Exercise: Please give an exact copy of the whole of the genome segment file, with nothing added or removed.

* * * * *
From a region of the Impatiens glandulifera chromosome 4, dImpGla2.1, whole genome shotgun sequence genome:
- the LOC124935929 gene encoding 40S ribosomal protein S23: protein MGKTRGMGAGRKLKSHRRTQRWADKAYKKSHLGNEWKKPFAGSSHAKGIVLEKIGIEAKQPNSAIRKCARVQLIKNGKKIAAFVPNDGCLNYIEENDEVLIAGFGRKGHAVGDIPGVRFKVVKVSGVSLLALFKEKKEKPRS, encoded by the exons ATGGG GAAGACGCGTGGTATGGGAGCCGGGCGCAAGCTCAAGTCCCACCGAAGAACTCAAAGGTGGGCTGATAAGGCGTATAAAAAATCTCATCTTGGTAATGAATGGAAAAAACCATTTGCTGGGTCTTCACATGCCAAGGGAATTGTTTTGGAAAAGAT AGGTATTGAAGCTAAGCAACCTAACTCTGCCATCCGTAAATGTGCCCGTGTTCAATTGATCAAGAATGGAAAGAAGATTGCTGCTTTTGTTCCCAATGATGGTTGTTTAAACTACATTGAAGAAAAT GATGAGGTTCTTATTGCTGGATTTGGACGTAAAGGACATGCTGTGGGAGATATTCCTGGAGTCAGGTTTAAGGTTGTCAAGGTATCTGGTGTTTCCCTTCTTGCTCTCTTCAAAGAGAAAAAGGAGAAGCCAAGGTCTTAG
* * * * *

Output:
From a region of the Impatiens glandulifera chromosome 4, dImpGla2.1, whole genome shotgun sequence genome:
- the LOC124935929 gene encoding 40S ribosomal protein S23: protein MGKTRGMGAGRKLKSHRRTQRWADKAYKKSHLGNEWKKPFAGSSHAKGIVLEKIGIEAKQPNSAIRKCARVQLIKNGKKIAAFVPNDGCLNYIEENDEVLIAGFGRKGHAVGDIPGVRFKVVKVSGVSLLALFKEKKEKPRS, encoded by the exons ATGGG GAAGACGCGTGGTATGGGAGCCGGGCGCAAGCTCAAGTCCCACCGAAGAACTCAAAGGTGGGCTGATAAGGCGTATAAAAAATCTCATCTTGGTAATGAATGGAAAAAACCATTTGCTGGGTCTTCACATGCCAAGGGAATTGTTTTGGAAAAGAT AGGTATTGAAGCTAAGCAACCTAACTCTGCCATCCGTAAATGTGCCCGTGTTCAATTGATCAAGAATGGAAAGAAGATTGCTGCTTTTGTTCCCAATGATGGTTGTTTAAACTACATTGAAGAAAAT GATGAGGTTCTTATTGCTGGATTTGGACGTAAAGGACATGCTGTGGGAGATATTCCTGGAGTCAGGTTTAAGGTTGTCAAGGTATCTGGTGTTTCCCTTCTTGCTCTCTTCAAAGAGAAAAAGGAGAAGCCAAGGTCTTAG